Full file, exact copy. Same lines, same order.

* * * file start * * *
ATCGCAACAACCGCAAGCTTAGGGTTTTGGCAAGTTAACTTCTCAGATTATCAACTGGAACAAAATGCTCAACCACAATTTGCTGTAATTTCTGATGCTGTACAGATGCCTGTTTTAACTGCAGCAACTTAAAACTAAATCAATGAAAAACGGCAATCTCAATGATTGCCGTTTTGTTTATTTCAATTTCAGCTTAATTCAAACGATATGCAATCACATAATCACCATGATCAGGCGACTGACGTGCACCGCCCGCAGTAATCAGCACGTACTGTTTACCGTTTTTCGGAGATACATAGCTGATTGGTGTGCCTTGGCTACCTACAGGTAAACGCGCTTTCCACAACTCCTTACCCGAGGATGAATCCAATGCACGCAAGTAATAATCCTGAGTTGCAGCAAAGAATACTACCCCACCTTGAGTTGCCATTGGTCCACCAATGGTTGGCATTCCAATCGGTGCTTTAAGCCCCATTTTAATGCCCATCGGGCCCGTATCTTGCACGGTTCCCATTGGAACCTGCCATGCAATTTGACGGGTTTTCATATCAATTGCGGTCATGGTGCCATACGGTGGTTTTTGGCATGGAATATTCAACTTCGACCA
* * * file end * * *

ATCGCAACAACCGCAAGCTTAGGGTTTTGGCAAGTTAACTTCTCAGATTATCAACTGGAACAAAATGCTCAACCACAATTTGCTGTAATTTCTGATGCTGTACAGATGCCTGTTTTAACTGCAGCAACTTAAAACTAAATCAATGAAAAACGGCAATCTCAATGATTGCCGTTTTGTTTATTTCAATTTCAGCTTAATTCAAACGATATGCAATCACATAATCACCATGATCAGGCGACTGACGTGCACCGCCCGCAGTAATCAGCACGTACTGTTTACCGTTTTTCGGAGATACATAGCTGATTGGTGTGCCTTGGCTACCTACAGGTAAACGCGCTTTCCACAACTCCTTACCCGAGGATGAATCCAATGCACGCAAGTAATAATCCTGAGTTGCAGCAAAGAATACTACCCCACCTTGAGTTGCCATTGGTCCACCAATGGTTGGCATTCCAATCGGTGCTTTAAGCCCCATTTTAATGCCCATCGGGCCCGTATCTTGCACGGTTCCCATTGGAACCTGCCATGCAATTTGACGGGTTTTCATATCAATTGCGGTCATGGTGCCATACGGTGGTTTTTGGCATGGAATATTCAACTTCGACCA